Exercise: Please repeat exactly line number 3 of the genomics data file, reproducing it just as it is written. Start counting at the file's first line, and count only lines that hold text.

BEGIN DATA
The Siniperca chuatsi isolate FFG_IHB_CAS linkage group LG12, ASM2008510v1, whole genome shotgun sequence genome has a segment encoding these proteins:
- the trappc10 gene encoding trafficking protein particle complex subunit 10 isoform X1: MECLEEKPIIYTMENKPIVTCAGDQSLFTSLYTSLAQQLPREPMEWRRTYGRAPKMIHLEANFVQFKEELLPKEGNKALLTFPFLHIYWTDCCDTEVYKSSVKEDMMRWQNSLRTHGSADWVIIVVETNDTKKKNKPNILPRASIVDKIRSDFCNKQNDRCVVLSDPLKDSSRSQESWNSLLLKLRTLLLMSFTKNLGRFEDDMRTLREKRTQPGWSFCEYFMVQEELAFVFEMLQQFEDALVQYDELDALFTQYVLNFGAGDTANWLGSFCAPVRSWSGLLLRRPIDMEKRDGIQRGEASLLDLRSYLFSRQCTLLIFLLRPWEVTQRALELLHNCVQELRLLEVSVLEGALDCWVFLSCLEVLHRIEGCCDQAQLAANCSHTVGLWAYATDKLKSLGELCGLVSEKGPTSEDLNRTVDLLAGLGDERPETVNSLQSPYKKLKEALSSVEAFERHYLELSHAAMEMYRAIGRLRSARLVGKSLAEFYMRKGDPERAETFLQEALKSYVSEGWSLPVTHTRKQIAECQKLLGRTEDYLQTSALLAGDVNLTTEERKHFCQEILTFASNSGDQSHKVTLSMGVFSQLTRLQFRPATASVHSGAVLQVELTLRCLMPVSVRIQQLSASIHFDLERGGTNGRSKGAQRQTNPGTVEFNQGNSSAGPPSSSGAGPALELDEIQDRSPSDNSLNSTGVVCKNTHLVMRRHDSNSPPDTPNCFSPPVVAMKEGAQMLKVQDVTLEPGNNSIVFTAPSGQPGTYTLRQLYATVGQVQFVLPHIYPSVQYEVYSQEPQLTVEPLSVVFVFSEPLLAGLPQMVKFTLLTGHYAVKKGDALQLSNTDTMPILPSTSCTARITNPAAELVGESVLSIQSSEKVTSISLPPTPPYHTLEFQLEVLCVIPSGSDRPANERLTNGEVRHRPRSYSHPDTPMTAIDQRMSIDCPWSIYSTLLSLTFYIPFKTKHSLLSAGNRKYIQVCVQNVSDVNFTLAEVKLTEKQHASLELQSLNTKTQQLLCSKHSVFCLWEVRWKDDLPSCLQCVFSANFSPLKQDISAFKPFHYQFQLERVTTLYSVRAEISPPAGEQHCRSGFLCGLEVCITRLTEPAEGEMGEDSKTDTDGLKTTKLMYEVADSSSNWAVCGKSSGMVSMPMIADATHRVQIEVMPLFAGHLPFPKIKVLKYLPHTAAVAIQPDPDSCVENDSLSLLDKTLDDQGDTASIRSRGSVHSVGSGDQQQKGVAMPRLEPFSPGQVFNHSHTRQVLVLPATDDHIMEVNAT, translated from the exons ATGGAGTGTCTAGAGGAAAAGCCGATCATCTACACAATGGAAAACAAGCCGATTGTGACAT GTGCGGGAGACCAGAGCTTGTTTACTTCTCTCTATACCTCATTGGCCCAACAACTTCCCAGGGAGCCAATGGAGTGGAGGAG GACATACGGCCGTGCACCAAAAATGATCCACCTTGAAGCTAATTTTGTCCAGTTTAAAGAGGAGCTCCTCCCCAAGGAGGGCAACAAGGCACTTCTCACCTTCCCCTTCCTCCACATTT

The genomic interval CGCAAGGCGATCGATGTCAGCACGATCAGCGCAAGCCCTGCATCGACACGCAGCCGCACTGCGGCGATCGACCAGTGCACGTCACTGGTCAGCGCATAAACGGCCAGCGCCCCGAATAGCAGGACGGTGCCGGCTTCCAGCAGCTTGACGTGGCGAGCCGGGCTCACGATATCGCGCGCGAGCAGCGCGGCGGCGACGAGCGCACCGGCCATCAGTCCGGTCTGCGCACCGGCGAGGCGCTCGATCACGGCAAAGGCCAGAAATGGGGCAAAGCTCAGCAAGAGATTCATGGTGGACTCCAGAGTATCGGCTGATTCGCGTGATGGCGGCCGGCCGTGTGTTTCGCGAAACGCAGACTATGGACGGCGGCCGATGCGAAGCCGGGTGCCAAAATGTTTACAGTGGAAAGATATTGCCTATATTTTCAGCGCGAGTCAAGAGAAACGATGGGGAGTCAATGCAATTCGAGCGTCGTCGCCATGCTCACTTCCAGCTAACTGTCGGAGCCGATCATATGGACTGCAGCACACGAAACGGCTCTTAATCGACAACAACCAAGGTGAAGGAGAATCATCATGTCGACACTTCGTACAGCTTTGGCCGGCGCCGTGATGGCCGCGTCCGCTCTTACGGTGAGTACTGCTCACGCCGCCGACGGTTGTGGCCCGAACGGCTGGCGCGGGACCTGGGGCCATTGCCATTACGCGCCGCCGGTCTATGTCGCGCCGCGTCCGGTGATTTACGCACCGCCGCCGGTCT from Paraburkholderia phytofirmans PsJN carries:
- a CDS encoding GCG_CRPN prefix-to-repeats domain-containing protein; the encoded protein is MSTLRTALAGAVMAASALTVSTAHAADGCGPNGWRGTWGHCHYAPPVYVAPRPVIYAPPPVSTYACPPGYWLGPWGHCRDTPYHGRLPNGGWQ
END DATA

The genomic interval CGCAAGGCGATCGATGTCAGCACGATCAGCGCAAGCCCTGCATCGACACGCAGCCGCACTGCGGCGATCGACCAGTGCACGTCACTGGTCAGCGCATAAACGGCCAGCGCCCCGAATAGCAGGACGGTGCCGGCTTCCAGCAGCTTGACGTGGCGAGCCGGGCTCACGATATCGCGCGCGAGCAGCGCGGCGGCGACGAGCGCACCGGCCATCAGTCCGGTCTGCGCACCGGCGAGGCGCTCGATCACGGCAAAGGCCAGAAATGGGGCAAAGCTCAGCAAGAGATTCATGGTGGACTCCAGAGTATCGGCTGATTCGCGTGATGGCGGCCGGCCGTGTGTTTCGCGAAACGCAGACTATGGACGGCGGCCGATGCGAAGCCGGGTGCCAAAATGTTTACAGTGGAAAGATATTGCCTATATTTTCAGCGCGAGTCAAGAGAAACGATGGGGAGTCAATGCAATTCGAGCGTCGTCGCCATGCTCACTTCCAGCTAACTGTCGGAGCCGATCATATGGACTGCAGCACACGAAACGGCTCTTAATCGACAACAACCAAGGTGAAGGAGAATCATCATGTCGACACTTCGTACAGCTTTGGCCGGCGCCGTGATGGCCGCGTCCGCTCTTACGGTGAGTACTGCTCACGCCGCCGACGGTTGTGGCCCGAACGGCTGGCGCGGGACCTGGGGCCATTGCCATTACGCGCCGCCGGTCTATGTCGCGCCGCGTCCGGTGATTTACGCACCGCCGCCGGTCT from Paraburkholderia phytofirmans PsJN carries: